Château de RoquefortPlan - RoquefortLocated in the commune of the same name, Chateau Roquefort rises proudly out of the foothills on the left bank of the valley of the Gers, 18 km north of Auch (the capital of the department).  

Constructed in the thirteenth century at the limits of the County of Armagnac, the castle certainly guarded the important communication route that passed at its feet, as an outpost facing the English castles of Sainte Christie and Casteljaloux.

In the thirteenth century, the castle consisted only of a watchtower.  It was square, measured about 6 meters a side, with walls of a thickness of 140 centimeters.  “In its interior, this tower possesses the greatest curiosity of the entire monument.  From the ground up to a height of 2 meters, it was built in solid masonry, as if to prevent any attempt of sapping from underneath.  Above this masonry stood a square compartment of 350 cm a side, about 5 meters high, without any openings in the lateral walls.  It would have been a rather dark cell if it served as a prison!  The unhappy souls that were imprisoned there were lowered in through a square opening in the roof; and it is through [this opening] that it received the light of day, air and supplies!”  
The Abbot Daugé.

For René Caïrou, there must also have been a rampart, of which there remain “some vestiges against which posterior buildings were abutted.” 
Again according to René Caïrou (whose study differs from that of the Abbot Daugé), the dungeon would have been built in the fourteenth century (and not during the fifteenth).

He bases his thesis on a bill of sale he found dating from 1365, in which “the land of Roquefort, its tower and its mills, is sold to the Noble Maurin Bernadius de Biran (…) bourgeois from Auch who became rich from the public commissions he occupied.”  According to him, these Biran “were not satisfied in the confined tower of the thirteenth century.”

The tower was then absorbed by the construction of the dungeon.  The latter, rather majestic, was constructed on a square base of around 12 meters per side, in a beautiful, well conserved bond, and rises to a height of 18 meters.  According to René Caïrou, it must have included six levels, counting the basement and a hermetically closed ground floor, with the highest floor sporting a continuous machicolated defense.  The first floor was reserved for defensive purposes, while the second floor was that of the nobles –the home of the seigneur—as in most of the Gascon chateaux.

It was decorated and well-lit by lattice windows.  “We can still find, on this floor, vestiges of the paint that decorated these apartments. We also remark, encased in the northeast corner, the remains of a triangular basin.  The jambs, cornice and the chimney of the great fireplace that once heated this apartment have been removed.  All that rests are the two corner pieces implanted in the north wall.”  The Abbot Daugé.

According to René Caïrou, this dungeon “possesses the mass of the constructions of the fourteenth [century].  Also from the fourteenth, the manicured masonry with rubble stones, their facades well-aligned, and assemblages with thin joints.  Finally and above all, a powerful defensive system that is carried over to the top with the appearance of a continuous machicolated system.  Concerning the lattices and half-lattices, they appear to be of origin and betray a style that is wide-spread in the fifteenth century; the openings would date, therefore, from the end of the fourteenth century.”  The castle must have been a rather dissuasive defensive post, judging from its imposing construction and its remarkable strategic position.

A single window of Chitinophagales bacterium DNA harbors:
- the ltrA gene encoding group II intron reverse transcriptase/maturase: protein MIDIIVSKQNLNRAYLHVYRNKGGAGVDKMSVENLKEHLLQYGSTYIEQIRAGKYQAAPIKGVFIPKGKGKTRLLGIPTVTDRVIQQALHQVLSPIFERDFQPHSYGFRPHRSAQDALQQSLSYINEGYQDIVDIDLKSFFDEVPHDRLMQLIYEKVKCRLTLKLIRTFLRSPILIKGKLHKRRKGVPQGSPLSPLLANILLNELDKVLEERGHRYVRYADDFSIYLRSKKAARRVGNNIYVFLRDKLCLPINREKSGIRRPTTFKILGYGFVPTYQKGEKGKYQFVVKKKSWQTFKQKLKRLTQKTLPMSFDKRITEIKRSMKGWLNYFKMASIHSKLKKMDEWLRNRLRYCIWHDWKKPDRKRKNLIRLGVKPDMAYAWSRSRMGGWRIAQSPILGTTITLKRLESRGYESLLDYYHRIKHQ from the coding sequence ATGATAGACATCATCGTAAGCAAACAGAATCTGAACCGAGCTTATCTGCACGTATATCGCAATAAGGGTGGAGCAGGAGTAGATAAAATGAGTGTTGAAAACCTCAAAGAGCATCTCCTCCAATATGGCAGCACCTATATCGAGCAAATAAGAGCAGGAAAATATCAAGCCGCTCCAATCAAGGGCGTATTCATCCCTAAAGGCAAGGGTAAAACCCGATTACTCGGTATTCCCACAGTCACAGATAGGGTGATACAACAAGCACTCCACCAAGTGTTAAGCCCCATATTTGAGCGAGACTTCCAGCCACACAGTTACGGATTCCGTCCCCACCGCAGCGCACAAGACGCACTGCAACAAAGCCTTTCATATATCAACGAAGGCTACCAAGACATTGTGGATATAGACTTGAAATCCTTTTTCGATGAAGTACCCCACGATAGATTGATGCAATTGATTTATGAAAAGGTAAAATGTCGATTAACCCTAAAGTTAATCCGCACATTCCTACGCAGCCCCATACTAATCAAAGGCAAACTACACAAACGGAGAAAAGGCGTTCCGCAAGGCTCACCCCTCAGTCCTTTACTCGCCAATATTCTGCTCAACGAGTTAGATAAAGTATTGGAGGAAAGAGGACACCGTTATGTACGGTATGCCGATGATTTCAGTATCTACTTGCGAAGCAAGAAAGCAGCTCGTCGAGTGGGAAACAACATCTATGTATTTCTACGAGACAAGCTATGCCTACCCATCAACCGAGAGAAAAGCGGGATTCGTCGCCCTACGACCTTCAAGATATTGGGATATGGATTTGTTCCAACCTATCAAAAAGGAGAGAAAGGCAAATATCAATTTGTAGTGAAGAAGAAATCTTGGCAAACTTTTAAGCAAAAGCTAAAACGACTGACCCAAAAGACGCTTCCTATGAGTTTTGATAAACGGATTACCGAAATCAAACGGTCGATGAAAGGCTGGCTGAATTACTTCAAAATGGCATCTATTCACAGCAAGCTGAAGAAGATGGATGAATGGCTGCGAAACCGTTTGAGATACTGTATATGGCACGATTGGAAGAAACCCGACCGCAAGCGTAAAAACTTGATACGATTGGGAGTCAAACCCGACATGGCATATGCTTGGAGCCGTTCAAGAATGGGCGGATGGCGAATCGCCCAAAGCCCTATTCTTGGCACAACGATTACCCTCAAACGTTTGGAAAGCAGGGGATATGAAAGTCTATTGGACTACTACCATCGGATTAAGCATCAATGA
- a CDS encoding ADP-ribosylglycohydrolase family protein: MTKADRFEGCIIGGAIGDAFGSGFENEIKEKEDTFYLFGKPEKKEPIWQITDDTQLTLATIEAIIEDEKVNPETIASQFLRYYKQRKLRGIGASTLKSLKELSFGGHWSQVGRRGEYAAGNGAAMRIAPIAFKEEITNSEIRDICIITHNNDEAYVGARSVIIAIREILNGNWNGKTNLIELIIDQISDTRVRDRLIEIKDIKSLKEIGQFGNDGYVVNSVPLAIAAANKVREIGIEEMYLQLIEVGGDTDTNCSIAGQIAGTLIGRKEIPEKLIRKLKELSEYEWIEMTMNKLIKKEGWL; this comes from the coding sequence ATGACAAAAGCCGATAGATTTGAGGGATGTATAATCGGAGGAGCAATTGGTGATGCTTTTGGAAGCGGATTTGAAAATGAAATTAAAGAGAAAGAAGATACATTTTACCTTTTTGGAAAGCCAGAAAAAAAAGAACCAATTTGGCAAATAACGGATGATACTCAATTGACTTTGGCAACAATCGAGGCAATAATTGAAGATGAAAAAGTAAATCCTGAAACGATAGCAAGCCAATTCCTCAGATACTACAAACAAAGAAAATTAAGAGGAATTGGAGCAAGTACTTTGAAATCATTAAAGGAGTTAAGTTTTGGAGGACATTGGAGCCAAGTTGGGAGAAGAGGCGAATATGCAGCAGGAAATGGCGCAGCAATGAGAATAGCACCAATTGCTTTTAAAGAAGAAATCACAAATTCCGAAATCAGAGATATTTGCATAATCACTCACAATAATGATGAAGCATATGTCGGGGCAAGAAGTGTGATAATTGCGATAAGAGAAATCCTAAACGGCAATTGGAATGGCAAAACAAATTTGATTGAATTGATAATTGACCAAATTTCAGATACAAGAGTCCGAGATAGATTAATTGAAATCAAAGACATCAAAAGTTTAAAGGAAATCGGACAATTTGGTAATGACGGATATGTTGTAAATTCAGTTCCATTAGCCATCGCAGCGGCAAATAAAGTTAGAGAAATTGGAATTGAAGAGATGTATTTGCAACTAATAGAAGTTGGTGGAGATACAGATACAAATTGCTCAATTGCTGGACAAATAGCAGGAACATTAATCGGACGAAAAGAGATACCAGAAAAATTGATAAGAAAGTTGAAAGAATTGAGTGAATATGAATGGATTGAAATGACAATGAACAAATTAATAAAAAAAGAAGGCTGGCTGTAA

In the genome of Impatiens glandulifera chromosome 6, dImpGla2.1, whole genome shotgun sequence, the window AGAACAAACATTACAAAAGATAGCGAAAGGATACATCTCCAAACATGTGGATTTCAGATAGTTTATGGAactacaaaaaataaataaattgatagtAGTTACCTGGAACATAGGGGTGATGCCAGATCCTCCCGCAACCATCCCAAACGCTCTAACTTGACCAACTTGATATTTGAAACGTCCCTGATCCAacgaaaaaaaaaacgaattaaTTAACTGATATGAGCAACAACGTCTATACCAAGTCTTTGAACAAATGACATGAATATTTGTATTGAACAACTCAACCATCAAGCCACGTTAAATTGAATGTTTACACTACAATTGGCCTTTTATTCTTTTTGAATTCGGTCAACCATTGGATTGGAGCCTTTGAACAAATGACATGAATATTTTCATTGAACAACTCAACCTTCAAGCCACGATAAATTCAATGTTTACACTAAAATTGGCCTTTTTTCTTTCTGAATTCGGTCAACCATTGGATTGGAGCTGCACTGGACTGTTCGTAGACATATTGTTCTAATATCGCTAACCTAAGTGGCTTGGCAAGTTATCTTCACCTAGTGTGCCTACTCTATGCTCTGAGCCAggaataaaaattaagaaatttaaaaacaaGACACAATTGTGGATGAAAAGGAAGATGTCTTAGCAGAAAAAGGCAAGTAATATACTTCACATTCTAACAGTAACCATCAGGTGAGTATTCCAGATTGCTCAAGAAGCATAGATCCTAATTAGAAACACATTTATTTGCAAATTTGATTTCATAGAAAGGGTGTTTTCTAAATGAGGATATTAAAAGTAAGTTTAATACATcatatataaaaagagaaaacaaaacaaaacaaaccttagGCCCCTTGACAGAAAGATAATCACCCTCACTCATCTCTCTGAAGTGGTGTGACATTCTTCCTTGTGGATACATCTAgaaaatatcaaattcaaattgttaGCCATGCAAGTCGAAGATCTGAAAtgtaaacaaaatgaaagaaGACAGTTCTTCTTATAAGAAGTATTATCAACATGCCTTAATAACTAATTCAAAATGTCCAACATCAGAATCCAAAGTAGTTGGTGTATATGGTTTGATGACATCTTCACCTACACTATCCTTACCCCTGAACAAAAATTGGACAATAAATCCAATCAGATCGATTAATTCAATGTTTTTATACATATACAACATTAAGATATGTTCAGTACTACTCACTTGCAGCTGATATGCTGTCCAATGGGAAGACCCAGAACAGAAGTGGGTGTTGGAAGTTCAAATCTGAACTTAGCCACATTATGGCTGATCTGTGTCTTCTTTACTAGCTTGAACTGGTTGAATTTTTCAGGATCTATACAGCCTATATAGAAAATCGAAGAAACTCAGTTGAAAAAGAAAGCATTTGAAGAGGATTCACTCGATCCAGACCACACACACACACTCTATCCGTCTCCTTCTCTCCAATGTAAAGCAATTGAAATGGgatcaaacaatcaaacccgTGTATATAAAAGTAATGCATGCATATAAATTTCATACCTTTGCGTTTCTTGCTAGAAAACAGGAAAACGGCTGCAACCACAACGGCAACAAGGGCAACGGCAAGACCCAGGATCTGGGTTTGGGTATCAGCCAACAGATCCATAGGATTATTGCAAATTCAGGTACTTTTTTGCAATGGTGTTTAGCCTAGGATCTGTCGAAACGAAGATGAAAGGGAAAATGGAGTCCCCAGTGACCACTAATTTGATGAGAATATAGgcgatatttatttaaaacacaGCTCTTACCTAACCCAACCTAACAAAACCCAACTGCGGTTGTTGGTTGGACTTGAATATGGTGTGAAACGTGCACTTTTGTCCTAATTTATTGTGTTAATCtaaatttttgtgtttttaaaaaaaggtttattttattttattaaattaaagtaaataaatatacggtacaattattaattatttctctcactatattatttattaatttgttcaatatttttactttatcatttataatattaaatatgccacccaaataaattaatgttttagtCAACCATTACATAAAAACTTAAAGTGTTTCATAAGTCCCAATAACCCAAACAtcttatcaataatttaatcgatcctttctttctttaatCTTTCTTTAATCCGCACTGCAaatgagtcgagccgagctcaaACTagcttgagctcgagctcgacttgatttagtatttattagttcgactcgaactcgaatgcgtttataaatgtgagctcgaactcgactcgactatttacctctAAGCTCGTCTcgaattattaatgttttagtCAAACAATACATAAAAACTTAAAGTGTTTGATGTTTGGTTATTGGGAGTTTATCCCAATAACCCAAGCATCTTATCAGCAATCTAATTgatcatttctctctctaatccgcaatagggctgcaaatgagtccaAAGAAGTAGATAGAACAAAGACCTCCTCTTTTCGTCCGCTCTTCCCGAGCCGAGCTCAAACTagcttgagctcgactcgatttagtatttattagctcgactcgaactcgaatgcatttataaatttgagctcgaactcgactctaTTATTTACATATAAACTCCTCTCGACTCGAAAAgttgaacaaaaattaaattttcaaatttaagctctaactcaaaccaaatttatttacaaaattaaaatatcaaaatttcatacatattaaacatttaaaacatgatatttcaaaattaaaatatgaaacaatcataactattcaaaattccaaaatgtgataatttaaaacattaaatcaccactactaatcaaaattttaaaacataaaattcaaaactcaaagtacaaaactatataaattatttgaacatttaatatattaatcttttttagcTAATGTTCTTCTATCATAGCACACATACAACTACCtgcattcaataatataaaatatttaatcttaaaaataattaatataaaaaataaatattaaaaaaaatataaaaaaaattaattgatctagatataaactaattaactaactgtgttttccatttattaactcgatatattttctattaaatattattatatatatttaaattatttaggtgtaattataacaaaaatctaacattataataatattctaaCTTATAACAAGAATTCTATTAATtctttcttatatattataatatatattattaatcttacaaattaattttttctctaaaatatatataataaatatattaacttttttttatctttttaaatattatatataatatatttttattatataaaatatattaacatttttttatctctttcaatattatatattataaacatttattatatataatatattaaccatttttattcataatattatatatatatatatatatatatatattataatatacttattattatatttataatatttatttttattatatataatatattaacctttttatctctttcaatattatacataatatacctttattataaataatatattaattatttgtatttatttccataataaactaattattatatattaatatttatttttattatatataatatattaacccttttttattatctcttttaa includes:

The castle was abandoned during the sixteenth century for a period of nearly two hundred years, then saved from ruin in the eighteenth century.  Transformations and add-ons followed during the nineteenth and twentieth centuries.  It has since been entirely restored by the current owners, who have transformed it into an elegant private residence.

The seigneurs of Roquefort

  • The Biran family

The castle’s first known owner, in 1365, was Maurin de Biran, who was in no way related to the family of the Barons of Biran, but rather a bourgeois from Auch who must have been held in high esteem by the Counts of Armagnac.  
“His descendants were, for more than two hundred years, seigneurs of Roquefort and insured its prosperity with new constructions, including the current dungeon. The last of the Biran, Bernard de Biran, died during the second quarter of the sixteenth century and the chateau changed families in the middle of the sixteenth century.”  
René Caïrou.

“Although Bernard de Biran was the last of this name to enjoy the prerogatives of the seigneurs of Roquefort, his race continued to generate numerous illustrious offspring, among them Carbon de Biran de Casteljaloux (…) lieutenant in the guards who served at Aunis in the seventeenth century.  Was it not to him that Edmond Rostand dedicated a glorious refrain in his ballade of Cyrano (in the Cadets of Gascogne)?”  
The Abbot Daugé.

Roquefort then passed into the hands of the Dukes of Roquelaure, and then was transmitted successively by inheritance to the Duke of Rohan, the Viscount of Chabot, Baron de Montesquiou, Viscount de Lautrec and to the Rohan-Chabot family in the eighteenth century.

The Marquise of Larroque-Gensac bought Roquefort in 1751, and it remained in her family until 1857.

Since that year, numerous other owners succeeded each other until the castle was purchased by its current owners in 1971.